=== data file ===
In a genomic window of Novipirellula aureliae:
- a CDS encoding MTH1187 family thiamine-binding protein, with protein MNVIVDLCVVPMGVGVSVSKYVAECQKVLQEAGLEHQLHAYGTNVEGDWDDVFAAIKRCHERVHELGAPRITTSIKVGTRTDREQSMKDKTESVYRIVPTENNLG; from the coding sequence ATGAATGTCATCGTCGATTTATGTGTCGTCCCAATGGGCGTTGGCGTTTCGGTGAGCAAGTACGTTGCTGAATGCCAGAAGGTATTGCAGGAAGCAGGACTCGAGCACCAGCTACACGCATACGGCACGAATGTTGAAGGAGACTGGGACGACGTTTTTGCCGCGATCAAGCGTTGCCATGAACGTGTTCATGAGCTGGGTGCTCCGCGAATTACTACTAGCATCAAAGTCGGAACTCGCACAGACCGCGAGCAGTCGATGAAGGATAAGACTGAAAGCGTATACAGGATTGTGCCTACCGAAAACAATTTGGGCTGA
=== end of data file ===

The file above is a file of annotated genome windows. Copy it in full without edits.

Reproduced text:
In a genomic window of Novipirellula aureliae:
- a CDS encoding MTH1187 family thiamine-binding protein, with protein MNVIVDLCVVPMGVGVSVSKYVAECQKVLQEAGLEHQLHAYGTNVEGDWDDVFAAIKRCHERVHELGAPRITTSIKVGTRTDREQSMKDKTESVYRIVPTENNLG; from the coding sequence ATGAATGTCATCGTCGATTTATGTGTCGTCCCAATGGGCGTTGGCGTTTCGGTGAGCAAGTACGTTGCTGAATGCCAGAAGGTATTGCAGGAAGCAGGACTCGAGCACCAGCTACACGCATACGGCACGAATGTTGAAGGAGACTGGGACGACGTTTTTGCCGCGATCAAGCGTTGCCATGAACGTGTTCATGAGCTGGGTGCTCCGCGAATTACTACTAGCATCAAAGTCGGAACTCGCACAGACCGCGAGCAGTCGATGAAGGATAAGACTGAAAGCGTATACAGGATTGTGCCTACCGAAAACAATTTGGGCTGA